USWNT’s Routing of Germany Shows They Can Win It All

U.S. Soccer

By MC Bousquette
USWNT Beat Writer

The United States is peaking at exactly the right time, taking down top-ranked Germany in an incredible showing.

A new lineup and a dominant team performance showed the world a US side no one has seen this tournament – one that has clearly reached their full potential.

Why the US can win the World Cup:

Coach Jill Ellis can adjust. Ellis changed the lineup formation for the first time in the tournament, opting for what functionally became a 4-3-3. She opted to sit Abby Wambach, a less than productive member of the side this World Cup, until late in the match. She started young gun Morgan Brian again, and replaced a struggling Tobin Heath with Kelley O’Hara in the second half. Even Lauren Holiday, who has been on the out-of-position struggle bus all tournament long, had significantly more freedom to play forward. Carli Lloyd, once relegated with Holiday to the uncomfortable role of holding mid, has finally been set free by Brian’s continued presence. And the US’ tactics have moved far from the early tournament “serve it to Abby” playbook, and towards a more deadly short pass, pressing offense.

And to that end, when Carli Lloyd has freedom, she is a force. Lloyd played significant roles in both goals, sinking a penalty kick and providing the assist off which O’Hara scored. Lloyd has scored in each of the past three World Cup matches.  She was the link between the back and front lines, and played high enough that she was a clear and obvious source of chances. Lloyd wears the captain’s armband because of her easy to spot, on-field leadership, and her confidence in this role is only bolstered by her performance.

The future of the USWNT does not lie in its forwards — and that’s ok. No USWNT forward has showed overwhelming success during this World Cup. Each forward does have her added benefit to the rest of the team, but the ultimate source of production lies in the US’ midfield and back line, regardless of which player is the one to finish the opportunity.

With the advancement of the women’s game, the formerly effective method of direct play and a battering, down the middle offensive assault is no longer the game changer it used to be. Instead, the role of the wings in midfield and back line are paramount, with key players like Megan Rapinoe, Tobin Heath, and the rapidly emerging Kelley O’Hara using their intense technical abilities and speed to move around even the most bunkered of defenses, while still stopping opponents dead in midfield.

It may seem counter-intuitive, but the non-forward focused offense has worked well, especially as pertains to the back line. Because…

The United States’ back line is what dreams are made of. The combination of Meghan Klingenberg, Julie Johnston, Becky Sauerbrunn, and Ali Krieger is what kept the United States in the World Cup, even at the side’s worst. As the ever-clutch Sauerbrunn stated, “if they don’t score, we can’t lose.” The back line made sure of that against Germany, even after a mistake by Johnston in the box almost handed Germany a goal. In addition to the back line’s defensive prowess, their ability to move up field and serve as playmakers is absolutely key. The back line’s speed is obvious, as all can be up in the opponent’s box one moment, garnering an assist, and back to stop a breakaway the next. Their vast toolkit has proven to be the best of any defense’s in World Cup play.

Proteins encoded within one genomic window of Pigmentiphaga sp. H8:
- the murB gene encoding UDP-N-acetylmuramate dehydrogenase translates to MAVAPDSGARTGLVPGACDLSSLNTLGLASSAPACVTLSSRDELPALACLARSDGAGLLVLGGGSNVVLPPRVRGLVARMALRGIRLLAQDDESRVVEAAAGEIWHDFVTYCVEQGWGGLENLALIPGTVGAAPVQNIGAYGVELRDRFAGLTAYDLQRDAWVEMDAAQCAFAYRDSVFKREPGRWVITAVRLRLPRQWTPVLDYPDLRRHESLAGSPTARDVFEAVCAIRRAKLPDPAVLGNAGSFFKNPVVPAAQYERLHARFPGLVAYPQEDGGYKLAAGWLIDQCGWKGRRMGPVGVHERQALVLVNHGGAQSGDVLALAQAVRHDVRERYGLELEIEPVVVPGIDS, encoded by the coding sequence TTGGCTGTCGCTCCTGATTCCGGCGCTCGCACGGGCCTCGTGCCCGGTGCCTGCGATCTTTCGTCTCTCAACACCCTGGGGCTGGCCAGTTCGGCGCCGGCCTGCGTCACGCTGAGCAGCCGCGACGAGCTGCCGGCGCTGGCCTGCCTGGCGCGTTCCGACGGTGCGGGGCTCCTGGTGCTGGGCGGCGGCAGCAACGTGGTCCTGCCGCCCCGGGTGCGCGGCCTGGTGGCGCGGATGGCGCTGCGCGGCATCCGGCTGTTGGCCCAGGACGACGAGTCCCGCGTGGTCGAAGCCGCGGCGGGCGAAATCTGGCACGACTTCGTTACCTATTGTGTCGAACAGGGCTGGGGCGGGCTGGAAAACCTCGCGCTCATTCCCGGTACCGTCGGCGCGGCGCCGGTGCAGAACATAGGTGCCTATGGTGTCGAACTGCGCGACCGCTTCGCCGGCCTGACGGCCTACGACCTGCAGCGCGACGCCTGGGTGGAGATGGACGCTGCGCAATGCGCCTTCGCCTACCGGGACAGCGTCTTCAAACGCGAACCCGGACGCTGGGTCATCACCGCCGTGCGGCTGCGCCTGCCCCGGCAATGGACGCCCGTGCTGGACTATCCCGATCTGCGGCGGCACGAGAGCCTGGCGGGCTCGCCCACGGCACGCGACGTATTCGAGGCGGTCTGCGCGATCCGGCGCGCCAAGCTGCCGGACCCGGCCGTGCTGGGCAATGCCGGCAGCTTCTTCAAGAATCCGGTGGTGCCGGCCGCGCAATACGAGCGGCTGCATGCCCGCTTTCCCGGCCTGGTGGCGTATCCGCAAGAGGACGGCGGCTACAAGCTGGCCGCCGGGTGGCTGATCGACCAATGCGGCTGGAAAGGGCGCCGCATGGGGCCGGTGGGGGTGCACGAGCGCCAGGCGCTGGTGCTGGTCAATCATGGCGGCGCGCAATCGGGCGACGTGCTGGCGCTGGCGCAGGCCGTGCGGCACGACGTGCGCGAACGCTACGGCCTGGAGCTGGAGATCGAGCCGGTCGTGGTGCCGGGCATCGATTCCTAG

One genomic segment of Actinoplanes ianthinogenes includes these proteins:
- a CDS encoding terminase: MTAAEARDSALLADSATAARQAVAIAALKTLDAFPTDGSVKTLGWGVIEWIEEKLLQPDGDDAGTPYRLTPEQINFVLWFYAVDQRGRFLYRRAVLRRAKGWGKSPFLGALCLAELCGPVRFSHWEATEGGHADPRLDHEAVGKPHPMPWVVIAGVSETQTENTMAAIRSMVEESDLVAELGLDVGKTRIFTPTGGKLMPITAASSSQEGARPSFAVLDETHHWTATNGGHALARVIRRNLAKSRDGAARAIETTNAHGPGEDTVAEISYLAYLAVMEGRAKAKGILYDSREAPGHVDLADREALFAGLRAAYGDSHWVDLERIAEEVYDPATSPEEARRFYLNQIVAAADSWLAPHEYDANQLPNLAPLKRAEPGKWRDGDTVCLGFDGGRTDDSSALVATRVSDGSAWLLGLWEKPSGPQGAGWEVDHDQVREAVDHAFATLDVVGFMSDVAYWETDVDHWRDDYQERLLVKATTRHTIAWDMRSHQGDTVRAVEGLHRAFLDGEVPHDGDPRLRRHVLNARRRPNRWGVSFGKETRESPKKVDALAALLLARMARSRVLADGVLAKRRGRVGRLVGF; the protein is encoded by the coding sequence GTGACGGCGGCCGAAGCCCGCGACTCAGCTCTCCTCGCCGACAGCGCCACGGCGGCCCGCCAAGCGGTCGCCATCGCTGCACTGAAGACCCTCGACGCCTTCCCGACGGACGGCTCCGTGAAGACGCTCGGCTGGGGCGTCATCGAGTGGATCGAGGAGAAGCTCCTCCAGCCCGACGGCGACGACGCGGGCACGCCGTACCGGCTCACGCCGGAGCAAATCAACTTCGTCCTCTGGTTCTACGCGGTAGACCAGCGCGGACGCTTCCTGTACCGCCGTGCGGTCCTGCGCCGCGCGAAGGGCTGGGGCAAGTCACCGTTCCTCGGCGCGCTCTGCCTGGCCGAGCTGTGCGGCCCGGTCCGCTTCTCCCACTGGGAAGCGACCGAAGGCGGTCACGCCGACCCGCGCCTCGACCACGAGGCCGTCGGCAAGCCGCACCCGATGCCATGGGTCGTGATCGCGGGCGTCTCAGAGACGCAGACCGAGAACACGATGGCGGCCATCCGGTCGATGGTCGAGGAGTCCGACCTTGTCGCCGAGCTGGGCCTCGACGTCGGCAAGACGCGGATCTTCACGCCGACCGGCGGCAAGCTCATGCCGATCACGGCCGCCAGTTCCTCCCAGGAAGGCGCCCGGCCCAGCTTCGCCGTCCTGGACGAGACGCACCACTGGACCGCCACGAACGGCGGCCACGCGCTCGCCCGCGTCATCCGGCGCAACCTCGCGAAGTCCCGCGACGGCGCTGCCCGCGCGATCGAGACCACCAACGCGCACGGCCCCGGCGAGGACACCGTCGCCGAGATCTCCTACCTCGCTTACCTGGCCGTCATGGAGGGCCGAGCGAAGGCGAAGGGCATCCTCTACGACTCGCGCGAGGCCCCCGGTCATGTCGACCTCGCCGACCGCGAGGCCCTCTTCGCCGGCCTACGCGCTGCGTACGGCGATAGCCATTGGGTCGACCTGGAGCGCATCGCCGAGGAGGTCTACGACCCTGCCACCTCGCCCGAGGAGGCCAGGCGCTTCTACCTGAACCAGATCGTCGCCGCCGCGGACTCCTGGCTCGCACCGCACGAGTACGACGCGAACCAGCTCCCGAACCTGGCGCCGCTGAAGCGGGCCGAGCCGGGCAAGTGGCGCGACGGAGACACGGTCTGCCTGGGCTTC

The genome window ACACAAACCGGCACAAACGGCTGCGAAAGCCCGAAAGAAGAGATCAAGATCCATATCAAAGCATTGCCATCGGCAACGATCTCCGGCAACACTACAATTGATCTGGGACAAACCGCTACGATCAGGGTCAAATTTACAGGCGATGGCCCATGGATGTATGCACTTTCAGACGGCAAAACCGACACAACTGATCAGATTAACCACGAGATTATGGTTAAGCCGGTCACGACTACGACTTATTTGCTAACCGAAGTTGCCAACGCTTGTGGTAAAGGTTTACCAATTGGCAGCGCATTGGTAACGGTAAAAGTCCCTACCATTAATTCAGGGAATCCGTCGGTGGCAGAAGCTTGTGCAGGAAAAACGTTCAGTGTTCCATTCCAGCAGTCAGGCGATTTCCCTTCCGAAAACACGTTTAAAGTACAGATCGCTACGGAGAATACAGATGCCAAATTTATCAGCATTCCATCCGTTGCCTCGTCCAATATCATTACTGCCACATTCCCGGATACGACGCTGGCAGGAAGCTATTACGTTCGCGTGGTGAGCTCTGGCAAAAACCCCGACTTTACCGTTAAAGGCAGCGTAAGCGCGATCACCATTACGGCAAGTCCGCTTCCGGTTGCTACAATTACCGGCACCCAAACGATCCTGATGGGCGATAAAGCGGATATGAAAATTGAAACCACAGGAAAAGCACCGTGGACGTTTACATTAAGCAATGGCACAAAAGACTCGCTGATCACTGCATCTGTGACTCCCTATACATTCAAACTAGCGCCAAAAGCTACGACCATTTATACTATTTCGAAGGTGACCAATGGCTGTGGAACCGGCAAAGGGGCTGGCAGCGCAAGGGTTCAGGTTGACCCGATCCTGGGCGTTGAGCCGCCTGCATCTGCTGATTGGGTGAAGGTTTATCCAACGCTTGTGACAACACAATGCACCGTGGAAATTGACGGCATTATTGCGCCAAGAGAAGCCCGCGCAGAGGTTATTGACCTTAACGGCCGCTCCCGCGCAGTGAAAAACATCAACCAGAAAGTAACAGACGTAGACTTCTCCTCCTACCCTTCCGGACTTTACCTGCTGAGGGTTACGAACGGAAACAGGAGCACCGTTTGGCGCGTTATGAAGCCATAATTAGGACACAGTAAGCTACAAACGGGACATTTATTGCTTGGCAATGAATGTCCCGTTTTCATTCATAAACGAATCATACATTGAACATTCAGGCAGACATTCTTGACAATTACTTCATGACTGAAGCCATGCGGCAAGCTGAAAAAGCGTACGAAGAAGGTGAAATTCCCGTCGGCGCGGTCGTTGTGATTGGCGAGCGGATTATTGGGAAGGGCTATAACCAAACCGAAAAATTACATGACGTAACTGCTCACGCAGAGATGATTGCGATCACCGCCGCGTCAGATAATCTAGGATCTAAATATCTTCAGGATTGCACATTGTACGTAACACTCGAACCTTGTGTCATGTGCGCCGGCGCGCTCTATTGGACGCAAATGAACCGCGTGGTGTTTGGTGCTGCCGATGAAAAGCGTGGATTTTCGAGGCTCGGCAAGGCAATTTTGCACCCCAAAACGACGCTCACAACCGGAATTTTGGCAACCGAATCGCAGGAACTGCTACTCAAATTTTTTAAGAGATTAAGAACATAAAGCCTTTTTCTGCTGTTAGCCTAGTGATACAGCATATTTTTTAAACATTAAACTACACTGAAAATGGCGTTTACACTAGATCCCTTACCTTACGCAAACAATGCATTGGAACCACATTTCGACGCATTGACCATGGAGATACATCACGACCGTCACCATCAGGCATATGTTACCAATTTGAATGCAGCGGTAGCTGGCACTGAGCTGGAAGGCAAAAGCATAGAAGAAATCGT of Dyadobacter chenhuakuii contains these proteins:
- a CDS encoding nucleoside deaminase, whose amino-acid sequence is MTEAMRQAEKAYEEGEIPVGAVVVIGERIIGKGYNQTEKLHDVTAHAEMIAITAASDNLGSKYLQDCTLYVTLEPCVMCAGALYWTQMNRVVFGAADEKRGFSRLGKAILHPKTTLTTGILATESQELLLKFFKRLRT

Hope Solo. The last time Solo let a ball past her was 27 minutes into the US’ opening match of the World Cup. She’s on top of her game, producing saves and visibly serving as defensive leader. She’s yet to be phased by the off-field drama, and gave one of her greatest performances by taking forever to get to her line, psyching out Celia Sasic into missing her penalty kick. Solo is almost certainly the best women’s goalkeeper in the world, and is a tremendous boon to the US’ success.

The one key component that could hinder the squad is:

Anything but the midfield’s best game. What worked so well against Germany was that midfielders played to their strengths, and did so to the best of their ability. If Lloyd doesn’t make the connections she needs to, if Rapinoe isn’t on top of her game, if Heath or O’Hara aren’t the energetic ankle-breakers on the other wing, or if Brian doesn’t show up as defensively strong as she did on Tuesday, the US is left with a gaping hole in the midfield.

After a long tournament of scraping by, the United States continued by defeating Germany the turnaround it began against China. This US side looks like one that can be and deserves to be the world champions. And, if they notch another performance like Tuesday’s, they very well might be.

 

The United States plays in the World Cup Finals this Sunday, July 5th, in Vancouver at 7pm EST (FOX, Telemundo).

 


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